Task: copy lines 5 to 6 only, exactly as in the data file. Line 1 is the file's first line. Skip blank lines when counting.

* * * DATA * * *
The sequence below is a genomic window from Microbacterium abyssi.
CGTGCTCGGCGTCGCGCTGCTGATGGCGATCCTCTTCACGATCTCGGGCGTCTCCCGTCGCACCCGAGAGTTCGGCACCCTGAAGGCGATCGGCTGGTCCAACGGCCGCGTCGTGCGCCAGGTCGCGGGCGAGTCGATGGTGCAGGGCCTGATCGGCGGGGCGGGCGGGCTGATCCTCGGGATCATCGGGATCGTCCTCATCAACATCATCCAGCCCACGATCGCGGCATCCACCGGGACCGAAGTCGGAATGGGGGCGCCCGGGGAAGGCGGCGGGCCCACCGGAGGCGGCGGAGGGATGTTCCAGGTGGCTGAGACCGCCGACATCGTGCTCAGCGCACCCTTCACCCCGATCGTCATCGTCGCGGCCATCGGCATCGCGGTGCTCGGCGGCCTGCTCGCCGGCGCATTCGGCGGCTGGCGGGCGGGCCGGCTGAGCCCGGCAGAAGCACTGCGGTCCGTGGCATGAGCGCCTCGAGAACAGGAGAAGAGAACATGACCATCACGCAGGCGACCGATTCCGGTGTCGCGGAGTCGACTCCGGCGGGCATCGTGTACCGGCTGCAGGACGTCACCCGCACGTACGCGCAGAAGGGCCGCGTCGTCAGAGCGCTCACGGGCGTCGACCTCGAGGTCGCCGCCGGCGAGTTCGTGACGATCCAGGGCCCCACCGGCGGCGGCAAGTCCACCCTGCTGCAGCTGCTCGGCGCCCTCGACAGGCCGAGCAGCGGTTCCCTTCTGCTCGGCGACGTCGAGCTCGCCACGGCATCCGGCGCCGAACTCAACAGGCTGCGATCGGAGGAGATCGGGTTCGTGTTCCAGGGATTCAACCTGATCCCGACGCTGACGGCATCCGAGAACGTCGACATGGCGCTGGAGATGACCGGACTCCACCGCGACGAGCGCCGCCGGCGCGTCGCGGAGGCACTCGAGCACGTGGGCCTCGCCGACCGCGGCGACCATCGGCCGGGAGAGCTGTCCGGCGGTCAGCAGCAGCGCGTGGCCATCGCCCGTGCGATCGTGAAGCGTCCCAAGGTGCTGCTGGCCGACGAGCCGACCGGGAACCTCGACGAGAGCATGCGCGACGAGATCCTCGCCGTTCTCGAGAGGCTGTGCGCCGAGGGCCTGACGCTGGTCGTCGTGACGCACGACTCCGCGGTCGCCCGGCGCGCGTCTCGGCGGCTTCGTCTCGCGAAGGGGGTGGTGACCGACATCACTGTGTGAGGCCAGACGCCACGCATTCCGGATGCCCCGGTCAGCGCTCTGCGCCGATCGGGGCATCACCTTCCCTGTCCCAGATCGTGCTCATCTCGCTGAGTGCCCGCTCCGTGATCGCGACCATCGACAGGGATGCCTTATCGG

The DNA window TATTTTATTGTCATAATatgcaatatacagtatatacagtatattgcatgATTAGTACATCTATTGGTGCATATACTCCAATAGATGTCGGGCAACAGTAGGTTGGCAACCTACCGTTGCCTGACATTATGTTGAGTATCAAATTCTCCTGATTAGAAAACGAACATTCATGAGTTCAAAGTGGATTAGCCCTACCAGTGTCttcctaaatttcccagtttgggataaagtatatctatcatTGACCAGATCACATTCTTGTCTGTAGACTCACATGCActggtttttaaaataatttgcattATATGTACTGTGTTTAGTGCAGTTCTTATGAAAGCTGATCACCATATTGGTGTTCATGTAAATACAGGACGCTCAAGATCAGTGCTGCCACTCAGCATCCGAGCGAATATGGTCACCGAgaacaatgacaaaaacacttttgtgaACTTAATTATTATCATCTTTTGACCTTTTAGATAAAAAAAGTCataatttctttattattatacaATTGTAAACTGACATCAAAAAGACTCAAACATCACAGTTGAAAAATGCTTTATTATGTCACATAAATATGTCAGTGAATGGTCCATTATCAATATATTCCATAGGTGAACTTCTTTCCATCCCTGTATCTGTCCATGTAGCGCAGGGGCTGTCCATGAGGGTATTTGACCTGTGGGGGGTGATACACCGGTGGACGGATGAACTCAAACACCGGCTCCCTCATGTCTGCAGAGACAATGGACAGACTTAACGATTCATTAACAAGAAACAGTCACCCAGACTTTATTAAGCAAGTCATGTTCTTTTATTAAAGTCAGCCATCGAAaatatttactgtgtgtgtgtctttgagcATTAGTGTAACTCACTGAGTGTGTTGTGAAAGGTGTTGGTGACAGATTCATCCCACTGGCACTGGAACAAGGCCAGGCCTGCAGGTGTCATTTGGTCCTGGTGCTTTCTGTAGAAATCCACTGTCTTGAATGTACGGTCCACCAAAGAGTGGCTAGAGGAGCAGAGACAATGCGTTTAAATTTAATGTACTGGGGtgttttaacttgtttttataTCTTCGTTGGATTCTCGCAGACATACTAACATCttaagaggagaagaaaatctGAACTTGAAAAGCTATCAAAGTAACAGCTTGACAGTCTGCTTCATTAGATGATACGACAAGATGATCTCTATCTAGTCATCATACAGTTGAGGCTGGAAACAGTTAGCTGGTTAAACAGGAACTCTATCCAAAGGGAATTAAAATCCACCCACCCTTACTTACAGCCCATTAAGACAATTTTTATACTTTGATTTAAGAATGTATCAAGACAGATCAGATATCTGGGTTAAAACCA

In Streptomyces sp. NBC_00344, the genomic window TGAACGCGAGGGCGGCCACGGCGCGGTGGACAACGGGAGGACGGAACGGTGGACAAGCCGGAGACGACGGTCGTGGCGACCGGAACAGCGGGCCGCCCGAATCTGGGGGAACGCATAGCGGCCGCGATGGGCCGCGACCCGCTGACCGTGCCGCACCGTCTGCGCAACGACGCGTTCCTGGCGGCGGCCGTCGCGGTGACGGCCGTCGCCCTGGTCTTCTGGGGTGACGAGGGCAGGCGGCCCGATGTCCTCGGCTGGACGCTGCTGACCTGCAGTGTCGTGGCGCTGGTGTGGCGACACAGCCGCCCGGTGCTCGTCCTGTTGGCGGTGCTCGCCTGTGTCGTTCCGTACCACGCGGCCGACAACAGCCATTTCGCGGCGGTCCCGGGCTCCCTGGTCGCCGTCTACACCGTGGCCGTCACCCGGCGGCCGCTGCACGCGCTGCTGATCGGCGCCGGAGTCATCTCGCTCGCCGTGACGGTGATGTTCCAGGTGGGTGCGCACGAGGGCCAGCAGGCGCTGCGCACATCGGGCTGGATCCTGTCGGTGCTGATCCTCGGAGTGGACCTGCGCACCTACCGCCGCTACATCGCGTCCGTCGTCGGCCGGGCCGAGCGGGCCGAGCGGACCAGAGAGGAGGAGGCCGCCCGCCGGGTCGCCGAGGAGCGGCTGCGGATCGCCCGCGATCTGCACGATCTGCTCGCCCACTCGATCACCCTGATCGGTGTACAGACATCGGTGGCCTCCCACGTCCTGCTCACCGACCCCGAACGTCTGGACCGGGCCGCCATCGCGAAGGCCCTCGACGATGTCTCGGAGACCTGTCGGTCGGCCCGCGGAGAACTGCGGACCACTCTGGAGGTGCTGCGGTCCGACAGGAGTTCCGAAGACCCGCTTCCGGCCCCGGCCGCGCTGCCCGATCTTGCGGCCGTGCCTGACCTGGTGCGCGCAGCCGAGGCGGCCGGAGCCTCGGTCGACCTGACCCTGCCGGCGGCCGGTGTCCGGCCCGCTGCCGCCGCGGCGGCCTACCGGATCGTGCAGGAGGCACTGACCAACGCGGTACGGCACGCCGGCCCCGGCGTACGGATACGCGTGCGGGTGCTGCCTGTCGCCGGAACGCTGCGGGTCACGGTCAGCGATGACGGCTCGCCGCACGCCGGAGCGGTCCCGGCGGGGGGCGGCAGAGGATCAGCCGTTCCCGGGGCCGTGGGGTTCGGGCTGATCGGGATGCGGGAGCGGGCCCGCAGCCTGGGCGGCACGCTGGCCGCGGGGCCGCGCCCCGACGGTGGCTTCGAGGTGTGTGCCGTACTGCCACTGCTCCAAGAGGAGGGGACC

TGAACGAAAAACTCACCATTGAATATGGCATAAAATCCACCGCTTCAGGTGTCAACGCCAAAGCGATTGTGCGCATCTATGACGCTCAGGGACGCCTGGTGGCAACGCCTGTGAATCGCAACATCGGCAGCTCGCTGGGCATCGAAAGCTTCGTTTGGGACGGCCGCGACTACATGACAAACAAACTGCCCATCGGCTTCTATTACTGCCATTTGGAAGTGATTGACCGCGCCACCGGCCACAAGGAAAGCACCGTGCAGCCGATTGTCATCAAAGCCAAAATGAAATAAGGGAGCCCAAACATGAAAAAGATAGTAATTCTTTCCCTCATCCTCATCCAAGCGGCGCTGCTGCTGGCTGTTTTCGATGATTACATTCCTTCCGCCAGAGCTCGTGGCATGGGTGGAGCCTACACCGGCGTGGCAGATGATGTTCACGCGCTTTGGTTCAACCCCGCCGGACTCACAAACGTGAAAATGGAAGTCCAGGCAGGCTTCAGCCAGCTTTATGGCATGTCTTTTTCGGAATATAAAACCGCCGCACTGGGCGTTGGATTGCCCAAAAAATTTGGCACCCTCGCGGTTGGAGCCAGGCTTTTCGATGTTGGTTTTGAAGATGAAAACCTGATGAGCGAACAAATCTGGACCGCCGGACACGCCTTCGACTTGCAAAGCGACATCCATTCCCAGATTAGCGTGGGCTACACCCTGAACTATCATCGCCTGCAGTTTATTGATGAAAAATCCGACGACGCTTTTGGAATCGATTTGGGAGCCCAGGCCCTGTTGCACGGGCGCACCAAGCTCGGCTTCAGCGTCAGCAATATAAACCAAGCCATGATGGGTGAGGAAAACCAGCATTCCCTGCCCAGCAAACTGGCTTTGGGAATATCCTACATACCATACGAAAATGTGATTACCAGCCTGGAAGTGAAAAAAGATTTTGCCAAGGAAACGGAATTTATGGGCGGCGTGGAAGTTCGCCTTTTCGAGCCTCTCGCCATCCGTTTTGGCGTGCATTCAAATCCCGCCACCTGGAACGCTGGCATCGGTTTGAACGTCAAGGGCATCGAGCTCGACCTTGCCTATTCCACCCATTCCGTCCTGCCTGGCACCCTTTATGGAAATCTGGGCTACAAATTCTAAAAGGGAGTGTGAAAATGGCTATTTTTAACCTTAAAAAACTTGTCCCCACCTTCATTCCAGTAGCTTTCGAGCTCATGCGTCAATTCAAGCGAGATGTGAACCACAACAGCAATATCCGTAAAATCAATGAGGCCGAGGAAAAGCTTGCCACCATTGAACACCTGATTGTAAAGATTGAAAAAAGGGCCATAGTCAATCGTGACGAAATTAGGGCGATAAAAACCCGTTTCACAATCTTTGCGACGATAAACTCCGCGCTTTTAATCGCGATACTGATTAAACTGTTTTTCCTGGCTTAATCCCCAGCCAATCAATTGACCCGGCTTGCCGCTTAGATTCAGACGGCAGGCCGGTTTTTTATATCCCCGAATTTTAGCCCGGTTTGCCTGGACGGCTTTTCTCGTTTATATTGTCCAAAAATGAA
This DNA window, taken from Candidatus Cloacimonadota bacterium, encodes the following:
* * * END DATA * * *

TGAACGAAAAACTCACCATTGAATATGGCATAAAATCCACCGCTTCAGGTGTCAACGCCAAAGCGATTGTGCGCATCTATGACGCTCAGGGACGCCTGGTGGCAACGCCTGTGAATCGCAACATCGGCAGCTCGCTGGGCATCGAAAGCTTCGTTTGGGACGGCCGCGACTACATGACAAACAAACTGCCCATCGGCTTCTATTACTGCCATTTGGAAGTGATTGACCGCGCCACCGGCCACAAGGAAAGCACCGTGCAGCCGATTGTCATCAAAGCCAAAATGAAATAAGGGAGCCCAAACATGAAAAAGATAGTAATTCTTTCCCTCATCCTCATCCAAGCGGCGCTGCTGCTGGCTGTTTTCGATGATTACATTCCTTCCGCCAGAGCTCGTGGCATGGGTGGAGCCTACACCGGCGTGGCAGATGATGTTCACGCGCTTTGGTTCAACCCCGCCGGACTCACAAACGTGAAAATGGAAGTCCAGGCAGGCTTCAGCCAGCTTTATGGCATGTCTTTTTCGGAATATAAAACCGCCGCACTGGGCGTTGGATTGCCCAAAAAATTTGGCACCCTCGCGGTTGGAGCCAGGCTTTTCGATGTTGGTTTTGAAGATGAAAACCTGATGAGCGAACAAATCTGGACCGCCGGACACGCCTTCGACTTGCAAAGCGACATCCATTCCCAGATTAGCGTGGGCTACACCCTGAACTATCATCGCCTGCAGTTTATTGATGAAAAATCCGACGACGCTTTTGGAATCGATTTGGGAGCCCAGGCCCTGTTGCACGGGCGCACCAAGCTCGGCTTCAGCGTCAGCAATATAAACCAAGCCATGATGGGTGAGGAAAACCAGCATTCCCTGCCCAGCAAACTGGCTTTGGGAATATCCTACATACCATACGAAAATGTGATTACCAGCCTGGAAGTGAAAAAAGATTTTGCCAAGGAAACGGAATTTATGGGCGGCGTGGAAGTTCGCCTTTTCGAGCCTCTCGCCATCCGTTTTGGCGTGCATTCAAATCCCGCCACCTGGAACGCTGGCATCGGTTTGAACGTCAAGGGCATCGAGCTCGACCTTGCCTATTCCACCCATTCCGTCCTGCCTGGCACCCTTTATGGAAATCTGGGCTACAAATTCTAAAAGGGAGTGTGAAAATGGCTATTTTTAACCTTAAAAAACTTGTCCCCACCTTCATTCCAGTAGCTTTCGAGCTCATGCGTCAATTCAAGCGAGATGTGAACCACAACAGCAATATCCGTAAAATCAATGAGGCCGAGGAAAAGCTTGCCACCATTGAACACCTGATTGTAAAGATTGAAAAAAGGGCCATAGTCAATCGTGACGAAATTAGGGCGATAAAAACCCGTTTCACAATCTTTGCGACGATAAACTCCGCGCTTTTAATCGCGATACTGATTAAACTGTTTTTCCTGGCTTAATCCCCAGCCAATCAATTGACCCGGCTTGCCGCTTAGATTCAGACGGCAGGCCGGTTTTTTATATCCCCGAATTTTAGCCCGGTTTGCCTGGACGGCTTTTCTCGTTTATATTGTCCAAAAATGAA
This DNA window, taken from Candidatus Cloacimonadota bacterium, encodes the following: